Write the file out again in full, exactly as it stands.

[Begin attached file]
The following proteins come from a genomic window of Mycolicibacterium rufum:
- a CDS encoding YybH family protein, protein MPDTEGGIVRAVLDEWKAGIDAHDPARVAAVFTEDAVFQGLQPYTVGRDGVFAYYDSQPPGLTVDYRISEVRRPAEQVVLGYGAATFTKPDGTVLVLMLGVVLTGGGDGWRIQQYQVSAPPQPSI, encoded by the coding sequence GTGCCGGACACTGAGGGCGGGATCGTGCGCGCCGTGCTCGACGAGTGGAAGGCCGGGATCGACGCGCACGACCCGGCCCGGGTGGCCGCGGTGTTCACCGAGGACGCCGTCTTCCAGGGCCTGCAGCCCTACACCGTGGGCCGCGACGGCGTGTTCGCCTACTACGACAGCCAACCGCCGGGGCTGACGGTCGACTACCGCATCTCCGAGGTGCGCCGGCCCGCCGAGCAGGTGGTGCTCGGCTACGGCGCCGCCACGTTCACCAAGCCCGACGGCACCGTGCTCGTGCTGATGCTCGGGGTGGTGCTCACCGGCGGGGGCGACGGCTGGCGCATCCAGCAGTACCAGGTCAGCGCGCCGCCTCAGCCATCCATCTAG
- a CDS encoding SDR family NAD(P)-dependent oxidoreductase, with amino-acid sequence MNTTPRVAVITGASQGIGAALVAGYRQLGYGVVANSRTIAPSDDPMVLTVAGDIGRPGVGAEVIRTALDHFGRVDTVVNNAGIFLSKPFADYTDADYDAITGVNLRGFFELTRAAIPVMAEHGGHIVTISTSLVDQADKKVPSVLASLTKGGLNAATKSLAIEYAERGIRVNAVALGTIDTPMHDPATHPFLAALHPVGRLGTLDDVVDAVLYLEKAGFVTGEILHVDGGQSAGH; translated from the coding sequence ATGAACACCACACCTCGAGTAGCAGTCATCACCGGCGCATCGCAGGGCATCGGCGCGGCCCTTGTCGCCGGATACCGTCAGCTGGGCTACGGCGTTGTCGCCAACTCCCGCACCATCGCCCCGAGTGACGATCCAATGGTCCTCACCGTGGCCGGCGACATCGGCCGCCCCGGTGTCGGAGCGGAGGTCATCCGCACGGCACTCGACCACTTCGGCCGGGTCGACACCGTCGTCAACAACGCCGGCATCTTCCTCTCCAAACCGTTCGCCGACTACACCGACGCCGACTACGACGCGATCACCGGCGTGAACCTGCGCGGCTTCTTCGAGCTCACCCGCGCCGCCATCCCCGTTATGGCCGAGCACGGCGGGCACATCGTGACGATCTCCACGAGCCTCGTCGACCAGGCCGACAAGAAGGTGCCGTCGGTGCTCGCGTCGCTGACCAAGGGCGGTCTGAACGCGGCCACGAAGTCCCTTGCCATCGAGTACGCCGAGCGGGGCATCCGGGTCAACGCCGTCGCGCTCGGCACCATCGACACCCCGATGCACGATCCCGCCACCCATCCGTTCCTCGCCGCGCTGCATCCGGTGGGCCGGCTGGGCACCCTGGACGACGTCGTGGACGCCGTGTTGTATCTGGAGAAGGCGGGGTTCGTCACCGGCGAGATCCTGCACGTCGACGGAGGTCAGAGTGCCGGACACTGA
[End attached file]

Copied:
The following proteins come from a genomic window of Mycolicibacterium rufum:
- a CDS encoding YybH family protein, protein MPDTEGGIVRAVLDEWKAGIDAHDPARVAAVFTEDAVFQGLQPYTVGRDGVFAYYDSQPPGLTVDYRISEVRRPAEQVVLGYGAATFTKPDGTVLVLMLGVVLTGGGDGWRIQQYQVSAPPQPSI, encoded by the coding sequence GTGCCGGACACTGAGGGCGGGATCGTGCGCGCCGTGCTCGACGAGTGGAAGGCCGGGATCGACGCGCACGACCCGGCCCGGGTGGCCGCGGTGTTCACCGAGGACGCCGTCTTCCAGGGCCTGCAGCCCTACACCGTGGGCCGCGACGGCGTGTTCGCCTACTACGACAGCCAACCGCCGGGGCTGACGGTCGACTACCGCATCTCCGAGGTGCGCCGGCCCGCCGAGCAGGTGGTGCTCGGCTACGGCGCCGCCACGTTCACCAAGCCCGACGGCACCGTGCTCGTGCTGATGCTCGGGGTGGTGCTCACCGGCGGGGGCGACGGCTGGCGCATCCAGCAGTACCAGGTCAGCGCGCCGCCTCAGCCATCCATCTAG
- a CDS encoding SDR family NAD(P)-dependent oxidoreductase, with amino-acid sequence MNTTPRVAVITGASQGIGAALVAGYRQLGYGVVANSRTIAPSDDPMVLTVAGDIGRPGVGAEVIRTALDHFGRVDTVVNNAGIFLSKPFADYTDADYDAITGVNLRGFFELTRAAIPVMAEHGGHIVTISTSLVDQADKKVPSVLASLTKGGLNAATKSLAIEYAERGIRVNAVALGTIDTPMHDPATHPFLAALHPVGRLGTLDDVVDAVLYLEKAGFVTGEILHVDGGQSAGH; translated from the coding sequence ATGAACACCACACCTCGAGTAGCAGTCATCACCGGCGCATCGCAGGGCATCGGCGCGGCCCTTGTCGCCGGATACCGTCAGCTGGGCTACGGCGTTGTCGCCAACTCCCGCACCATCGCCCCGAGTGACGATCCAATGGTCCTCACCGTGGCCGGCGACATCGGCCGCCCCGGTGTCGGAGCGGAGGTCATCCGCACGGCACTCGACCACTTCGGCCGGGTCGACACCGTCGTCAACAACGCCGGCATCTTCCTCTCCAAACCGTTCGCCGACTACACCGACGCCGACTACGACGCGATCACCGGCGTGAACCTGCGCGGCTTCTTCGAGCTCACCCGCGCCGCCATCCCCGTTATGGCCGAGCACGGCGGGCACATCGTGACGATCTCCACGAGCCTCGTCGACCAGGCCGACAAGAAGGTGCCGTCGGTGCTCGCGTCGCTGACCAAGGGCGGTCTGAACGCGGCCACGAAGTCCCTTGCCATCGAGTACGCCGAGCGGGGCATCCGGGTCAACGCCGTCGCGCTCGGCACCATCGACACCCCGATGCACGATCCCGCCACCCATCCGTTCCTCGCCGCGCTGCATCCGGTGGGCCGGCTGGGCACCCTGGACGACGTCGTGGACGCCGTGTTGTATCTGGAGAAGGCGGGGTTCGTCACCGGCGAGATCCTGCACGTCGACGGAGGTCAGAGTGCCGGACACTGA